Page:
In this video, Certified QuickBooks® ProAdvisor Jayme L. Shuda, CPA at Mahoney explains what happens on a cash basis income statement when a prepayment is recorded in QuickBooks Online.
This approach helps you maintain accuracy on your balance sheet month to month.
If you prefer to read this content, the video transcript is below.
Jayme: Today, I’d like to talk to you about unapplied cash payment income in QuickBooks Online.
You’ll see that I’m sharing my screen, here, and I’ve got a profit and loss statement pulled up on the cash basis. That’s important to note, because unapplied cash payment income is a cash basis reporting topic. You won’t see this show up on the accrual basis.
Let’s dig in and see where it’s coming from. The $2,000 that’s reporting in the month of September is because I have a customer payment recorded dated in September, so I received the cash from the customer in September, but it’s tied to an invoice that’s dated in the month of October. So, it’s technically a prepayment.
In the month of September, QuickBooks needs to record it as income on the cash basis, because it was received from the customer in that month. But it doesn’t yet know what income bucket to put it in, because you’ll see that the invoice is dated in the following month.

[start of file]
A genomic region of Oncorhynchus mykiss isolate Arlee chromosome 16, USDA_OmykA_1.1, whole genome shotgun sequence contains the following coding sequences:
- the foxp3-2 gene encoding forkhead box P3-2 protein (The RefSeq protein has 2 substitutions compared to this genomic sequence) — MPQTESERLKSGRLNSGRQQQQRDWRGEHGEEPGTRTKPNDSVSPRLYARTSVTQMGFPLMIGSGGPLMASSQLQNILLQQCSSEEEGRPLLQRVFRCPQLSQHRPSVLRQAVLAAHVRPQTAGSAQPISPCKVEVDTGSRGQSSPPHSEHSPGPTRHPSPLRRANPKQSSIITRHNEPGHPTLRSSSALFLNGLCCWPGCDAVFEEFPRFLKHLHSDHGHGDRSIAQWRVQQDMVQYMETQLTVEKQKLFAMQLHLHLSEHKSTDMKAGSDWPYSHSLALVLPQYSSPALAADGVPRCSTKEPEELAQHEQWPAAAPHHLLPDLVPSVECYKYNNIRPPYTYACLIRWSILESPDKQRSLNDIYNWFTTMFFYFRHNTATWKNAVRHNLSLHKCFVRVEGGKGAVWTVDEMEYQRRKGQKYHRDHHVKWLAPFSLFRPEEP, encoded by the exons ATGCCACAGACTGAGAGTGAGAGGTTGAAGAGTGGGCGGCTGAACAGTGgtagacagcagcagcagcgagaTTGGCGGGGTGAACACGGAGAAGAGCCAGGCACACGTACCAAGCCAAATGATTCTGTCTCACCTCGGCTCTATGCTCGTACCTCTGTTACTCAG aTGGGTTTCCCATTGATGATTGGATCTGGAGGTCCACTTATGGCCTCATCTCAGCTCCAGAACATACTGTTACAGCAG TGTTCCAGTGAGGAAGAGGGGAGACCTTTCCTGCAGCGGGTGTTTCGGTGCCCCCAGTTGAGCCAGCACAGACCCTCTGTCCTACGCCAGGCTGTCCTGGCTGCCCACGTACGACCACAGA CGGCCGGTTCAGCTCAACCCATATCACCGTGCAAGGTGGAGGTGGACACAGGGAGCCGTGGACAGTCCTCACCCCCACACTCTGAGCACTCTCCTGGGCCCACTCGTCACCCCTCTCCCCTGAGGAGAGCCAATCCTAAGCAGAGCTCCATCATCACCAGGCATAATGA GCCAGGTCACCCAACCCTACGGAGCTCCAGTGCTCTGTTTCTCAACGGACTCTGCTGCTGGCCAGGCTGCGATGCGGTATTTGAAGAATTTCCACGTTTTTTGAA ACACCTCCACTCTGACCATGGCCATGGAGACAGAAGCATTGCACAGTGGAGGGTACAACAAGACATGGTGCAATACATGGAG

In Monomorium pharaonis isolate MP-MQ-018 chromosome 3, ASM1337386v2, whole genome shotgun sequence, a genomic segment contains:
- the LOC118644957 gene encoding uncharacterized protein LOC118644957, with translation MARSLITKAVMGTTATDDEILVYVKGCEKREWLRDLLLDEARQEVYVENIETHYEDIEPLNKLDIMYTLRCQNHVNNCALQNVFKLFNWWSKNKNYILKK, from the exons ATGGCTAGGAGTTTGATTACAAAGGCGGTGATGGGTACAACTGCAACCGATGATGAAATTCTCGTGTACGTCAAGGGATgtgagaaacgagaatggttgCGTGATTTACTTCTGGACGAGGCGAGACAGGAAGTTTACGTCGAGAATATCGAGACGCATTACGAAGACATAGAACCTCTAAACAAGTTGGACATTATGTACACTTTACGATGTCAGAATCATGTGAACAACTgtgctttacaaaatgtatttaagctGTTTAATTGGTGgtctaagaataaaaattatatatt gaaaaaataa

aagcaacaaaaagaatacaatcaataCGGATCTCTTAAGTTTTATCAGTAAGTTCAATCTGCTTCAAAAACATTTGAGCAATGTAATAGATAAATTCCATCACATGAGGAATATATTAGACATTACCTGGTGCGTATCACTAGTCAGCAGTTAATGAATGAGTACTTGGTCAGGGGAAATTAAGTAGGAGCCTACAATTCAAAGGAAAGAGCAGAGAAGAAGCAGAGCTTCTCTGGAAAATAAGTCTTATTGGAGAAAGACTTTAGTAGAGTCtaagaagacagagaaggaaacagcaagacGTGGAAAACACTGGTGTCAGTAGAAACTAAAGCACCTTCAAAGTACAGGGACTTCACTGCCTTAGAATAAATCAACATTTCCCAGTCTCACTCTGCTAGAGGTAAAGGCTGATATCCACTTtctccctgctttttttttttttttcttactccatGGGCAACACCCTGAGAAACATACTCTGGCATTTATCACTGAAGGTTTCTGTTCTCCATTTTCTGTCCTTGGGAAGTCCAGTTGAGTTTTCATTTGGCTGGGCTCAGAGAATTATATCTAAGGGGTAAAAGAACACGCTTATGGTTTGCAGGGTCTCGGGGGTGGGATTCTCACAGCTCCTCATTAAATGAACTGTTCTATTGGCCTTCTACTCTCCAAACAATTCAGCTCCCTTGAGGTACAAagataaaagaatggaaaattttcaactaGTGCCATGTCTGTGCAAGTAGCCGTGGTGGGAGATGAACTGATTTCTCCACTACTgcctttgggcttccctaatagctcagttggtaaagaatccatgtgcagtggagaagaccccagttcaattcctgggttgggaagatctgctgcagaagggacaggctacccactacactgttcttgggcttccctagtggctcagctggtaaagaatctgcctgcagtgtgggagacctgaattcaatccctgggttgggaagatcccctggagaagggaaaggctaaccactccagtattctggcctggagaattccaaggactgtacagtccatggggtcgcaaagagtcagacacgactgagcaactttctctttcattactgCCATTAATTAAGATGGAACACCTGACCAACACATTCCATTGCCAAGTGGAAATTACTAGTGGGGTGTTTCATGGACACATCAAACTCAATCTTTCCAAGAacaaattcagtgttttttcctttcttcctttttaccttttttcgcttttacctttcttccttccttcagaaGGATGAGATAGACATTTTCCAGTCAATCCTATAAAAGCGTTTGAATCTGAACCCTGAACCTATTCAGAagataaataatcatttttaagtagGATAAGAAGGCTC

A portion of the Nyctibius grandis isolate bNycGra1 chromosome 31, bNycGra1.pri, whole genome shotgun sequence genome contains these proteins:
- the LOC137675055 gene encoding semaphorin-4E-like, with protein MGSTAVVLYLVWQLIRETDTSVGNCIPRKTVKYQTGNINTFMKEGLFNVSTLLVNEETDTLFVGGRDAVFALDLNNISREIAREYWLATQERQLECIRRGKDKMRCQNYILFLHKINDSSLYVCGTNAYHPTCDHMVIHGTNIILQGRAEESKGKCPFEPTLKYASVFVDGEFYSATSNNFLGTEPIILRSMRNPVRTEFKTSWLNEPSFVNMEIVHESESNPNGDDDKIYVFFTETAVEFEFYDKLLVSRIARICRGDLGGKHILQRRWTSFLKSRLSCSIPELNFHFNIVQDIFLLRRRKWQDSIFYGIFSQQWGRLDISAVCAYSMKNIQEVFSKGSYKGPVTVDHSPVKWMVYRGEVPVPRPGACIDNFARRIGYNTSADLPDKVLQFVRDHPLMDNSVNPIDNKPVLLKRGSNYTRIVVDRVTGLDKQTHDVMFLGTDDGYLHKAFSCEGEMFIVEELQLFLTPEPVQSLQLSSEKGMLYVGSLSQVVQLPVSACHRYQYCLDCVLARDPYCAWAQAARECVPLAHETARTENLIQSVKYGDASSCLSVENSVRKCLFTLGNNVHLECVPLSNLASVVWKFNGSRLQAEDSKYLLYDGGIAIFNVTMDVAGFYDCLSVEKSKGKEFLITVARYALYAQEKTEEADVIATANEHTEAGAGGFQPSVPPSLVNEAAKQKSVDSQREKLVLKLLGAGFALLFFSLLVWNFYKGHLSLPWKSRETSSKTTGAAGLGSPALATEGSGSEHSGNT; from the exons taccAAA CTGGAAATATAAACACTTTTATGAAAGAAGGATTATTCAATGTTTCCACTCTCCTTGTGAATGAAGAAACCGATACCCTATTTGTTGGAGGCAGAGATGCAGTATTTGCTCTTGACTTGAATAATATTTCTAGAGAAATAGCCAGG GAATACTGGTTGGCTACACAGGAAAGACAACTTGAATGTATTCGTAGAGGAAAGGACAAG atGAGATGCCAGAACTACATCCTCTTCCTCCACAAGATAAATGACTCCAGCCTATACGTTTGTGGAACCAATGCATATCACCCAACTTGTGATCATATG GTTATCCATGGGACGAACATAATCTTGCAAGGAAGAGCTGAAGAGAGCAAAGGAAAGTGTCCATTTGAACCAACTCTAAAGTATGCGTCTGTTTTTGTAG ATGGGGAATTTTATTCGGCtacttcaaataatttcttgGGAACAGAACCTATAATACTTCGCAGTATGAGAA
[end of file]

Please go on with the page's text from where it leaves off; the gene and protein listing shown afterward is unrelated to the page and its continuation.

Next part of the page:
So, here’s my payment dated in the month of September, and here’s my invoice dated in the month of October. Mark the invoice date in October for services income.
Now, follow me back to the profit and loss statement and we’ll see how it’s reported. So, that $2,000 payment is reported in the month of September and backed out of the month of October when the services income posts.
That’s how QuickBooks treats a prepayment on the cash basis income statement.
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